Pope Benedict XVI met with 30,000 pilgrims in a rain-swept St. Peter’s Square during his general audience on May 2. Once again, he devoted his catechesis to Origen (185-232), the famous third-century historian, focusing on Origen’s teaching on prayer and on the Church.
Dear brothers and sisters,
Last Wednesday’s catechesis was devoted to Origen, a prominent figure from the second to the third century who was a Doctor of the Church from Alexandria. During that catechesis, we examined the life and literary works of this important teacher from Alexandria, focusing on his “three-pronged approach” to reading the Bible, which is the inspiration for all his work. I left out two aspects of Origen’s teaching, his teachings on prayer and on the Church, which I consider among the most important and timely, so that I could speak about them today.
Relationship With Christ
Actually, Origen, who is the author of an important treatise on prayer, constantly intertwines his exegetical and theological works with his experiences and suggestions regarding prayer. Despite the theological wealth found in his thought, his treatment of the subject is never purely academic; it is always based on his experience of prayer and on having contact with God.
Indeed, from his point of view, understanding Scripture requires more than mere study; it requires an intimacy with Christ and with prayer. He is convinced that love is the primary path for knowing God and that one cannot truly impart a scientia Christi without being enamored with him. In his Letter to Gregory, he wrote the following: “Be dedicated to a lectio (reading) of God’s Scripture. Apply yourself to this with perseverance. Practice this lectio with the intention of believing and being pleasing to God. If you find yourself before a closed door during this lectio, knock and the gatekeeper will open it for you, the gatekeeper of whom Jesus said, ‘The gatekeeper opens it for him.’
Apply yourself in this way to the lectio divina (reading of Scripture) and search faithfully and with unshakable trust in God for the meaning of God’s Scripture, which is amply concealed therein. However, you must not be satisfied with only knocking and seeking: To understand the things of God, oratio is absolutely necessary. To encourage us to do this, our Savior not only said ‘Seek and you shall find’ and ‘Knock and it shall be opened unto you,’ but he also added, ‘Ask and you shall receive’” (Letter to Gregory 4).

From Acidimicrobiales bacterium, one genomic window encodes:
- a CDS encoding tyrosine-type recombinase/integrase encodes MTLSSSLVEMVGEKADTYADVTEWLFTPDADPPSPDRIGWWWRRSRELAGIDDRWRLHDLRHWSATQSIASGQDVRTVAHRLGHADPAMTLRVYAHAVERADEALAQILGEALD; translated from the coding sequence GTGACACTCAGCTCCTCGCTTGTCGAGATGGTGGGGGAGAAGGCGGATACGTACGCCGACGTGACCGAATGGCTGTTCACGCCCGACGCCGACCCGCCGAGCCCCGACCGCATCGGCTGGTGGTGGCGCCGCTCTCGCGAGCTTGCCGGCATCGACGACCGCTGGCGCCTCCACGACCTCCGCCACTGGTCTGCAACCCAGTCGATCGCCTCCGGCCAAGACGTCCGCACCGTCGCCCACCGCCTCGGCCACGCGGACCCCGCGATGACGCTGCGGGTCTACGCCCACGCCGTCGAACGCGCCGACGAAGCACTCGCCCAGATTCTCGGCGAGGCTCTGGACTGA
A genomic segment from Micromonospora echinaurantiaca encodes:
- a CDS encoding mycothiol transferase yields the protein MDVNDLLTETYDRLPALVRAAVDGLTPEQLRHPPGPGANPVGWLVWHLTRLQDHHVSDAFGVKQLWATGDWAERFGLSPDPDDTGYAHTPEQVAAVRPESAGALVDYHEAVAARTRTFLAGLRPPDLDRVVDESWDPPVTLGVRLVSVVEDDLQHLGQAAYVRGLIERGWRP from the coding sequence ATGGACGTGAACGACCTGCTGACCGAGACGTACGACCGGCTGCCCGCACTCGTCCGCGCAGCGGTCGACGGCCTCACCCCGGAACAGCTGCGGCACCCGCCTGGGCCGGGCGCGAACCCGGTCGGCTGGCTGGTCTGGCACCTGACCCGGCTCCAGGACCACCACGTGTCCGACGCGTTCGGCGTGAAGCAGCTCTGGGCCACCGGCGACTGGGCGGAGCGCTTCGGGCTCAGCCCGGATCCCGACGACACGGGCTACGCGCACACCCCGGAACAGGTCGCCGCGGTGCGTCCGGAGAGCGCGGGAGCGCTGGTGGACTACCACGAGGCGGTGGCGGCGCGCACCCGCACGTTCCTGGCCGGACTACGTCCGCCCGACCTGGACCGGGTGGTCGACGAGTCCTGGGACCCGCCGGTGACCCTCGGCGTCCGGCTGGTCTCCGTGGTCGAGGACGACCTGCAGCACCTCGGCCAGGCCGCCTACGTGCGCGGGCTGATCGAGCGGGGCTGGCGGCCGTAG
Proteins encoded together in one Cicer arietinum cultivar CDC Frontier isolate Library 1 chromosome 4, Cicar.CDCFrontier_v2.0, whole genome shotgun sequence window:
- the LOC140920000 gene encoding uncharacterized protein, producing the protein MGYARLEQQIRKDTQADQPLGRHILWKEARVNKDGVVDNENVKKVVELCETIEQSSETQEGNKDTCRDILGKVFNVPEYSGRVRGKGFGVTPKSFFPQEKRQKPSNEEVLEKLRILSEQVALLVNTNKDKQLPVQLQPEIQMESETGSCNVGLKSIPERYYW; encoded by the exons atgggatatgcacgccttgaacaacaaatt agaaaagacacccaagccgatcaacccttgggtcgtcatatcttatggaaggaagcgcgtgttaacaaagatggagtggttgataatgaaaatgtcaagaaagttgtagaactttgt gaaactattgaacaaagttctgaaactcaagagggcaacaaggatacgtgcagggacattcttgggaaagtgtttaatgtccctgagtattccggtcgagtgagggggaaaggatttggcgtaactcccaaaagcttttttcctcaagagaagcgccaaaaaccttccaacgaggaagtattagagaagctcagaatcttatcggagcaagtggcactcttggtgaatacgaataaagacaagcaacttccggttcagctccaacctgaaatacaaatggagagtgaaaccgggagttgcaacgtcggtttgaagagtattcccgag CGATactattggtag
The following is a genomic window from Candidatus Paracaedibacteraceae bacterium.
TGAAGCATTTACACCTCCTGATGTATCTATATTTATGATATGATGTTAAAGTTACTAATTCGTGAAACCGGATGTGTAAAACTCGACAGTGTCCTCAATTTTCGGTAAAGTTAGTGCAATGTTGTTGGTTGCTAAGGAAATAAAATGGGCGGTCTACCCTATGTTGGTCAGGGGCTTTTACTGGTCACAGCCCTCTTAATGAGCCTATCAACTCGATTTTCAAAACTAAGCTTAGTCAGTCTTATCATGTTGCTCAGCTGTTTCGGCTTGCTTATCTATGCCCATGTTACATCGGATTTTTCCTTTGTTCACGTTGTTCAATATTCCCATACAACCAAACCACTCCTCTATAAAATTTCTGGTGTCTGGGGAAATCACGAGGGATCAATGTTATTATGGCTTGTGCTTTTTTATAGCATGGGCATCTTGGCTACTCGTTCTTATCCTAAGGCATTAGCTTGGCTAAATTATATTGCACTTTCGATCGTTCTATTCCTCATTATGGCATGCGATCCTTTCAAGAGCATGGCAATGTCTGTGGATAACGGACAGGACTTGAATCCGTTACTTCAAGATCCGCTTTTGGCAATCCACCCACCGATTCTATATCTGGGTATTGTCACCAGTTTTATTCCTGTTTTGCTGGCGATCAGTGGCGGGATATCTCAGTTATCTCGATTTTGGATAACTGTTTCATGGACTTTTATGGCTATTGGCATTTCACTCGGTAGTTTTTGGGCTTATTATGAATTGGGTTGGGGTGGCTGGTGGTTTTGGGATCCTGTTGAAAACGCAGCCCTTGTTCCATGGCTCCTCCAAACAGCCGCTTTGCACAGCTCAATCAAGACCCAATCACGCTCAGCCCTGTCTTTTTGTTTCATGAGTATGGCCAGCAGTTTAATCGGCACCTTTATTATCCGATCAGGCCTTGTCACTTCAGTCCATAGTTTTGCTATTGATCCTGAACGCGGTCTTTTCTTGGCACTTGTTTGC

The “primordial role” that Origen played in the history of lectio divina immediately strikes us. Bishop Ambrose of Milan, who would learn to read Scripture based on Origen’s works, introduced the West to this method, passing it on to Augustine and the monastic tradition that ensued.
As we said earlier, the highest level of knowing God, according to Origen, flows from a love of him. This is true with human relationships: One only really knows another in depth when there is love and when they open their hearts to each other. In order to demonstrate this, he bases his argument on the significance given at times to the word in Hebrew for the verb “to know” when it is used to express the act of human love —“Adam knew Eve, his wife, and she conceived” (Genesis 4:1) — which suggests that unity in love is the most authentic source for knowledge. Just as man and woman are “two in one flesh,” God and the believer become “two in the same spirit.” In this way, the prayer of Origen of Alexandria attains the highest level of mysticism, to which his Homilies on the Song of Songs attest.
In one passage from his first homily, Origen makes the following confession: “Often —and God is a witness to this — I felt that the Bridegroom was drawing as close to me as possible. Then he would suddenly leave and I could not find that for which I was searching. Again and again, I am seized with a desire for his presence and, at times, he returns. When he appears, when I hold him in my hands, he suddenly leaves again and, once he is gone, I begin to search for him again…” (Homilies on the Song of Songs 1:7).